Complex Moral Choices On Weirdworld: Weapon H #10 Reviewed

by Josh Davison

[*Mild Spoilers Ahead!]
Weapon H, Angel, and Blake stand in a Roxxon research station on Weirdworld. They discovered that Roxxon is using Morgan le Fay as an energy source to siphon back to Earth. They have her restrained and are draining her energies. Roxxon and Angel tell Clayton that Morgan is pure evil, but the sorceress has her own version of events. She even allows Weapon H to turn back into Clayton Cortez. Weapon H isn’t willing to allow this to keep going on, and he decides to free Morgan le Fay.

Weapon H #10 cover by Philip Tan and Morry Hollowell
Weapon H #10 cover by Philip Tan and Morry Hollowell

Weapon H #10 presents its hero with an interesting dilemma. The experienced Marvel reader knows that Morgan le Fay often plays the role of cruel despot, but using her has an unwilling living battery is thoroughly inhumane. She has done bad things and is transparently trying to manipulate Clayton. However, Roxxon is still doing something awful. Plus, she may be the only thing that can keep the peace on Weirdworld.
It’s an interesting setup, and it doesn’t help that Morgan isn’t the only one trying to manipulate Clayton Cortez, though to say much more would be wandering into spoiler territory.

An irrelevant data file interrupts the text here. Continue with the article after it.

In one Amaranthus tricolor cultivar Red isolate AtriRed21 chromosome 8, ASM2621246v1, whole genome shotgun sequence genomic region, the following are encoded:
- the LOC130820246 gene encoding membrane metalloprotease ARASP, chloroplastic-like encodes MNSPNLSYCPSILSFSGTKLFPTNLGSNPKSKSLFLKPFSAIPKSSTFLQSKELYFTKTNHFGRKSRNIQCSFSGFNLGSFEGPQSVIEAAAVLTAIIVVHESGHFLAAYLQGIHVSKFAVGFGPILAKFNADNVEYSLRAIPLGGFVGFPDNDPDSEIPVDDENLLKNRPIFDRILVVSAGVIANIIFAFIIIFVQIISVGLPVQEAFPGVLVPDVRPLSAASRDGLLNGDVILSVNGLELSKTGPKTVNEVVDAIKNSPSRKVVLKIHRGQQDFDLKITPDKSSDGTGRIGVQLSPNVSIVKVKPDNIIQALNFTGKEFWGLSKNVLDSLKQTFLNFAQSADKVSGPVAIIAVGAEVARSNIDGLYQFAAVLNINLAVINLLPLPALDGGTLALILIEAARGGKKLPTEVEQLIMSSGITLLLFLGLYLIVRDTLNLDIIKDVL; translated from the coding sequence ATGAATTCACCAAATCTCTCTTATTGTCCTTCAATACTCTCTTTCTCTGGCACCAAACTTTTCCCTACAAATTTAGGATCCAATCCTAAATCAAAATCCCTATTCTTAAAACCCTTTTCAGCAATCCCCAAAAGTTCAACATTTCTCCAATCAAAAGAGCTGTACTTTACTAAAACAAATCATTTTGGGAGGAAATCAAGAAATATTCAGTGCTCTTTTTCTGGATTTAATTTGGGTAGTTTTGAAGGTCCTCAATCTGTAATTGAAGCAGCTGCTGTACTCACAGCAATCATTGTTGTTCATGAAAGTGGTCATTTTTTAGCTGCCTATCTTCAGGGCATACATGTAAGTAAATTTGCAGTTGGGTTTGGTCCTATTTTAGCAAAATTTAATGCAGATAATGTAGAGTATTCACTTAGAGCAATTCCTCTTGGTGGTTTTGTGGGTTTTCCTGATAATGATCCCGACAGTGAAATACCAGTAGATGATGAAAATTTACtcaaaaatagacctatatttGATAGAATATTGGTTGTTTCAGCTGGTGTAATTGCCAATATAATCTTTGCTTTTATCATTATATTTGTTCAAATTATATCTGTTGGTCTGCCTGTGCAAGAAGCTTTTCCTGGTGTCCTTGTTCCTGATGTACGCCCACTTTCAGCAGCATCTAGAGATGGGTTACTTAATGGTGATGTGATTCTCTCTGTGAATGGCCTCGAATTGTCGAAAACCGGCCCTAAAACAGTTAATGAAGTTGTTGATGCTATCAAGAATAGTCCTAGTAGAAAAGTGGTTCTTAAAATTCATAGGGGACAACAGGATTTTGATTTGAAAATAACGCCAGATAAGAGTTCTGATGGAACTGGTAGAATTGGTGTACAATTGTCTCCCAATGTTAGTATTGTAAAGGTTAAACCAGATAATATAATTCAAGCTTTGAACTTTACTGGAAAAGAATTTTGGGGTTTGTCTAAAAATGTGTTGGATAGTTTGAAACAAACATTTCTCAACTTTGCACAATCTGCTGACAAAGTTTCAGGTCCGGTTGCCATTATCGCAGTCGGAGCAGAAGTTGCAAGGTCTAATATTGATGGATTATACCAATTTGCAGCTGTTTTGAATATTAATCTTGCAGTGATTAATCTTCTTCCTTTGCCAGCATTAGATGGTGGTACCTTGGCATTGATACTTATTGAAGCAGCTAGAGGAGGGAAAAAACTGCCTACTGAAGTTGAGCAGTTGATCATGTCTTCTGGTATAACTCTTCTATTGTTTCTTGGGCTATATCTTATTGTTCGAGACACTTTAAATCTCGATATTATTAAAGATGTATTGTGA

Weapon H is a weird part of Marvel for me. The character is an on the surface fusion of Hulk and Wolverine and seems like a relic of the 1990’s even though he was created about a year and a half ago. That said, the first issue of the book did grab me and reminded me of the best issues of Red Hulk— a series I thoroughly adored.
Regardless, Greg Pak is telling some interesting stories here, and I quite enjoyed this issue.
Weapon H #10 art by Guiu Vilanova, Morry Hollowell, and letterer VC's Joe Caramagna
Weapon H #10 art by Guiu Vilanova, Morry Hollowell, and letterer VC’s Joe Caramagna

Guiu Vilanova gives the book a rather gritty treatment here, making Clayton and Weapon H looks ragged, hairy, and almost ugly at times. The Brood-man Blake has a delightfully unappealing appearance of his own, and Weirdworld’s monsters look fantastic. Morry Hollowell keeps the coloring quite bleak and otherworldly too, which is just what this book needed.
Weapon H #10 is a rather compelling issue for Clayton Cortez. He’s put in a complex situation with a lot of moving parts and people attempting to use him for his power, and Vilanova and Hollowell make the book look damn good. This one is worth a recommendation. Feel free to give it a read.
Weapon H #10 comes to us from writer Greg Pak, artist Guiu Vilanova, color artist Morry Hollowell, letterer VC’s Joe Caramagna, and cover artist Philip Tan with Morry Hollowell.

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